Cancer

Eating with Cancer

From sugar to supplements, our experts weigh in on what to eat and what to avoid.

When you’re fighting cancer, you’ll find all kinds of information about how what you eat might affect your treatment and recovery. How can you sort out the facts from the hype? Here, our registered dietitians – who all specialize in cancer care – answer the questions they’re most often asked. 

Our Experts

Not all nutritionists are dietitians. While anyone can say he or she is a nutritionist, registered dietitians pass examinations, complete continuing education, comply with an ethical code, and have advanced educations.

Every dietitian at Simmons Cancer Center has a master’s degree and is board-certified in oncology nutrition. As a group, these dietitians, who answered the questions in the accompanying article, work with all cancer diagnoses:

  • Darienne Hall, M.C.N., RD, CSO, LD
  • Michelle Hamilton, M.C.N., RD, CSO, LD
  • Shelli Hardy, M.C.N., RD, CSO, LD
  • Kelli Oldham, M.S., RD, CSO, LD
  • Errin Sieling, M.S., RD, LD

What foods can help people with cancer best maintain their health, strength, and energy?

It depends on each person’s diagnosis and treatment plan and any side effects he or she is experiencing. Not getting enough calories or protein can lead to slower recovery times and delays in treatment, so most people need to make sure they are getting enough protein and consuming a variety of foods. In general, a more plant-based diet is often appropriate during therapy. The American Institute for Cancer Research (AICR) recommends:

  • A diet rich in whole grains, vegetables, fruits, and beans
  • Limiting foods high in fat, refined starches, or added sugars
  • Limiting processed meat, and restricting red meat to 12 to 18 ounces per week
  • Choosing water and unsweetened beverages
  • Limiting alcohol consumption. For cancer prevention, it’s best not to drink alcohol.

Are there supplements you recommend that people with cancer either add or avoid?

We do not recommend supplements unless we know or suspect a deficiency, which might happen with vitamin D, calcium, or vitamin B-12. Supplement manufacturers do not have to prove that their products are effective, pure, or safe. Some supplements can interfere with chemotherapy or radiation treatments and might increase cancer risk. If you do take vitamins or herbal supplements, let your medical team know.

Does sugar “feed” cancer?

Sugar does not “feed” cancer cells any more than it feeds the other cells in your body. When you eat a lot of sugar, your body produces more insulin, and increased insulin levels are associated with higher cancer risk.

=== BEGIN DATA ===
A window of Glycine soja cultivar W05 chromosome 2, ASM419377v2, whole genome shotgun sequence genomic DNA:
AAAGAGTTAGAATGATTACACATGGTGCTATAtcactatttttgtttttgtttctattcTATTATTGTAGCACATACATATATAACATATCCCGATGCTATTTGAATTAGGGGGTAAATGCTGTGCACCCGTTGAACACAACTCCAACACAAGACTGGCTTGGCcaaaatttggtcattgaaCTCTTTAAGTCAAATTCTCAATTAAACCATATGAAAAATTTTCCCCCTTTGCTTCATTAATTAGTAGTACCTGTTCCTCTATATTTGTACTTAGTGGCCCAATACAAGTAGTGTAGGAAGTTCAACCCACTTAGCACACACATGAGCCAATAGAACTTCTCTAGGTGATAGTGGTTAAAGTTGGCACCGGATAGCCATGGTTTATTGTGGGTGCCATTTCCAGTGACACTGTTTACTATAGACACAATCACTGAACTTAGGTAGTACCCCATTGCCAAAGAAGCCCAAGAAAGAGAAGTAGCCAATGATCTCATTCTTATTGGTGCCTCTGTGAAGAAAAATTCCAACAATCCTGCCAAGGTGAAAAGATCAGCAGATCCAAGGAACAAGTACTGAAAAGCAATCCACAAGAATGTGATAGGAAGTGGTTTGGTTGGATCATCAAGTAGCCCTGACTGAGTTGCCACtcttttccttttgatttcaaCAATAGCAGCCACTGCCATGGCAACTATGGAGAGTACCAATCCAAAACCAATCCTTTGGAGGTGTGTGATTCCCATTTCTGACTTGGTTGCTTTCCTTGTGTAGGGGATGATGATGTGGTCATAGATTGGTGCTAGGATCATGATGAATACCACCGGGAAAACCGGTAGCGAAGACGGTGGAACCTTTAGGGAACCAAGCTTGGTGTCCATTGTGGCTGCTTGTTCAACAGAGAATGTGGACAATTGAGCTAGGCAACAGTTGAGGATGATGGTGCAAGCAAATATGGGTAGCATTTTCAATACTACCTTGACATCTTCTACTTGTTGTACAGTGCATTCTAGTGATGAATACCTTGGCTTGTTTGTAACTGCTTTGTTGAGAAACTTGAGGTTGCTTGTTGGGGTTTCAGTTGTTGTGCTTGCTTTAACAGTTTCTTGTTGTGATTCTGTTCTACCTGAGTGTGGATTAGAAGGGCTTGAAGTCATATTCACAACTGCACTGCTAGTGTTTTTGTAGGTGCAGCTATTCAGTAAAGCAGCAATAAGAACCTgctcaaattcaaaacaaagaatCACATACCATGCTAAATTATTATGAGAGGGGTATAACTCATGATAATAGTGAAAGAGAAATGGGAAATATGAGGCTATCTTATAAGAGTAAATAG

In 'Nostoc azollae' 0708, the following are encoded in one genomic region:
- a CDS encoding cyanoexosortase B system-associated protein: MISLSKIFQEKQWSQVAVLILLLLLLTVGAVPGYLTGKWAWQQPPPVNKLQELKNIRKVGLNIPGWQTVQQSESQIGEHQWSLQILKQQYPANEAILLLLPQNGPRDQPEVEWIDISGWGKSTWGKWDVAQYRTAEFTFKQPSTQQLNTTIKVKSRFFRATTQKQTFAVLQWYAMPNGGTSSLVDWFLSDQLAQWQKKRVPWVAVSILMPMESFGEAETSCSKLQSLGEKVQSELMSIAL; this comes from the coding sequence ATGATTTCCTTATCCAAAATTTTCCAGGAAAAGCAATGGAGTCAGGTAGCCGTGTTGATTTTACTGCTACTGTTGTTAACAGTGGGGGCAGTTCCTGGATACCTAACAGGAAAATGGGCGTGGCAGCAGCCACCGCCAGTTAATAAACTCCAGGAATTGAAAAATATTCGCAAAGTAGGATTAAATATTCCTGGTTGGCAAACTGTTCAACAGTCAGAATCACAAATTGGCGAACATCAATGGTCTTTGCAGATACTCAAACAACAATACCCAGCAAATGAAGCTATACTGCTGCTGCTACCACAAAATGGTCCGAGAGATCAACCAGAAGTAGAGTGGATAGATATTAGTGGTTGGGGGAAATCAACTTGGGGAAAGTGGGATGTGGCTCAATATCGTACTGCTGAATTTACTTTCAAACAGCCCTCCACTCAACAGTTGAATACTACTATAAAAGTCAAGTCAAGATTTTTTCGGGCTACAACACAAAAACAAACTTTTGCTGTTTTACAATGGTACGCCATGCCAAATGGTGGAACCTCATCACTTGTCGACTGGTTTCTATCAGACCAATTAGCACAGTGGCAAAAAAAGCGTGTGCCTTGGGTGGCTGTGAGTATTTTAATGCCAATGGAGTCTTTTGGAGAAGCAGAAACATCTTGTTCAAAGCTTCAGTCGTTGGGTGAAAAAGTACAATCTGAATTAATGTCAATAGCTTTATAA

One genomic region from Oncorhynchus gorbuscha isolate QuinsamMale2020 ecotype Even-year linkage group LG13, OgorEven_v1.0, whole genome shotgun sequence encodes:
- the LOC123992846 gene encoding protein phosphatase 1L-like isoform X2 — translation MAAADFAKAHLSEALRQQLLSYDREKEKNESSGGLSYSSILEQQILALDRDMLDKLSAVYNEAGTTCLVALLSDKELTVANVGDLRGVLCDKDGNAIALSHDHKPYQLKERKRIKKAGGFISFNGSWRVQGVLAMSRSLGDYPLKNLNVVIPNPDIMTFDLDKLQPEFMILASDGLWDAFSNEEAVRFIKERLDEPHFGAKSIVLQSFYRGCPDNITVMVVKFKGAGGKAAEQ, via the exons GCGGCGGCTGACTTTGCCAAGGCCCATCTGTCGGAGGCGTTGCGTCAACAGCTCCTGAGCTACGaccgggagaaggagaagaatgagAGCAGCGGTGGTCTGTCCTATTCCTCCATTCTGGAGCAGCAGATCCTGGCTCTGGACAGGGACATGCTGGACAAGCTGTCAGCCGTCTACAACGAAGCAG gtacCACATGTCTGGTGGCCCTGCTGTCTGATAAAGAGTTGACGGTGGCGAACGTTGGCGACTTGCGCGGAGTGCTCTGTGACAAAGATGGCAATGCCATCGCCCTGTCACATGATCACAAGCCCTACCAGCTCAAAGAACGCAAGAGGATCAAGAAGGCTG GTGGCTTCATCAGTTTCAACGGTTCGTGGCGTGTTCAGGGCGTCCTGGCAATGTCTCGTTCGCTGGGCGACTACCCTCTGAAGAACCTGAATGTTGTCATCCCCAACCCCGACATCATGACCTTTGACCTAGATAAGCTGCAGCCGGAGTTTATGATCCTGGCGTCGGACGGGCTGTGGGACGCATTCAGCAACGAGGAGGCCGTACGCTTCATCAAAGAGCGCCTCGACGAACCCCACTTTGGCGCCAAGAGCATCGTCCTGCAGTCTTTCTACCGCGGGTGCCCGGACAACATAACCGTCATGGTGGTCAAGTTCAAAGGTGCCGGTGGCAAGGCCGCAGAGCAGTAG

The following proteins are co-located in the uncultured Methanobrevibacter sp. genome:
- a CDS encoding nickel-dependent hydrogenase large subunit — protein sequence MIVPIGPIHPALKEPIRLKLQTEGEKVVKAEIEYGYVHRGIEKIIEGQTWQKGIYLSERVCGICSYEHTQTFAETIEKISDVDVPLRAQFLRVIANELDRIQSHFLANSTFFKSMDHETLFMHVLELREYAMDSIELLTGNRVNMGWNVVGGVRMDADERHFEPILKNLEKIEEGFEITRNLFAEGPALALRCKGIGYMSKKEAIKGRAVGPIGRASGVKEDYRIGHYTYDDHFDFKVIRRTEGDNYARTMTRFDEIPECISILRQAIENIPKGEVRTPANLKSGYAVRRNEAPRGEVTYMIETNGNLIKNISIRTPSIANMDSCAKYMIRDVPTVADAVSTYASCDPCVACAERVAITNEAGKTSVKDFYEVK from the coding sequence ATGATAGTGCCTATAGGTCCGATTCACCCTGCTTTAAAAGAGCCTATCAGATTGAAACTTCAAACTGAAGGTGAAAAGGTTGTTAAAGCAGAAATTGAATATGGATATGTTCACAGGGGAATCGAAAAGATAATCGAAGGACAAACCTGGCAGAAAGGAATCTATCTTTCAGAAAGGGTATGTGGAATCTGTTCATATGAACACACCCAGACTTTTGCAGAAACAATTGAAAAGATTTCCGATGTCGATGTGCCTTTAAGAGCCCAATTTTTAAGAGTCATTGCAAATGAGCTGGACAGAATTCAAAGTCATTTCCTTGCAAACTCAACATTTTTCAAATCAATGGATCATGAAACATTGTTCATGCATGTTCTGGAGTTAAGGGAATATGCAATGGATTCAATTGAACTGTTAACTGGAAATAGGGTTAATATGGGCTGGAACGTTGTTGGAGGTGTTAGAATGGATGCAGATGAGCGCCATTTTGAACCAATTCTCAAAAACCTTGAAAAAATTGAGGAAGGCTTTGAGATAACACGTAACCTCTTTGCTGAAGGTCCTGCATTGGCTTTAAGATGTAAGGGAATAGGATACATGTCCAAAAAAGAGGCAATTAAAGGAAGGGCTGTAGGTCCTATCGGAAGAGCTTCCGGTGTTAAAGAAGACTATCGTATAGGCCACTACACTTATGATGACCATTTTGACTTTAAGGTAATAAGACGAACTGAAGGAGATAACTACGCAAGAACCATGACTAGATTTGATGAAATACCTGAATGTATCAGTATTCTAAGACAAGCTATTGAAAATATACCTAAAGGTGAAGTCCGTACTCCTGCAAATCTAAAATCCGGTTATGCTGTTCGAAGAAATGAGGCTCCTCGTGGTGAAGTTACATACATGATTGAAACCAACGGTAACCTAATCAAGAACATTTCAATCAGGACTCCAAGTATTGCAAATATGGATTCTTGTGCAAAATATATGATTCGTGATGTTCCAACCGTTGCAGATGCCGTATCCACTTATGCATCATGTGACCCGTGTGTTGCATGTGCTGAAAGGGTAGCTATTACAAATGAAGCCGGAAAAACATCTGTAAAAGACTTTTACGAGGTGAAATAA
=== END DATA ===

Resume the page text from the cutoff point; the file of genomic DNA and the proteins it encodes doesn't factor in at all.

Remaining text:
We do not recommend limiting natural sugars in whole foods such as fruit and starchy vegetables, or complex carbohydrates in whole grains and beans. The American Heart Association recommends keeping added sugar below 100 calories per day (about six teaspoons) for women or 150 calories per day (about nine teaspoons) for men.

How much alcohol is OK?

Even small amounts of alcohol pose some cancer risk. The AICR recommends no more than one drink per day for women or two drinks per day for men. Alcohol can increase estrogen levels, so women with hormone-sensitive cancers should consider cutting back to one to two servings per week or less. If you don’t drink, don’t start, and if you do, keep it in moderation.

Do soy foods increase breast cancer risk?

Research has found that one to two servings per day of whole soy foods such as edamame, tofu, or soy milk do not increase breast cancer risk. Whole soy foods are a complete protein source and can be part of a more plant-based diet.

What can help manage nausea?

We recommend:

  • Consuming small, frequent meals
  • Limiting exposure to strong food smells
  • Avoiding foods that can cause heartburn
  • Focusing on cool, light foods
  • Trying ginger tea or ginger chews
  • Using hard candies, gum, or mouthwash to eliminate bad tastes or smells
  • Sitting upright while eating and avoiding lying down within 30 minutes of eating

What role do antioxidants and phytochemicals play for people with cancer?

They can help reduce inflammation and  support the immune system. Good food choices are fruits, vegetables, legumes,
nuts, seeds, whole grains, fungi, and some herbs and spices. Skip the supplements—their high doses can interfere with some cancer treatments.

The Vanguard

Learn about the latest advances in cancer care, research, and technology inside this publication from UT Southwestern’s Simmons Cancer Center. 

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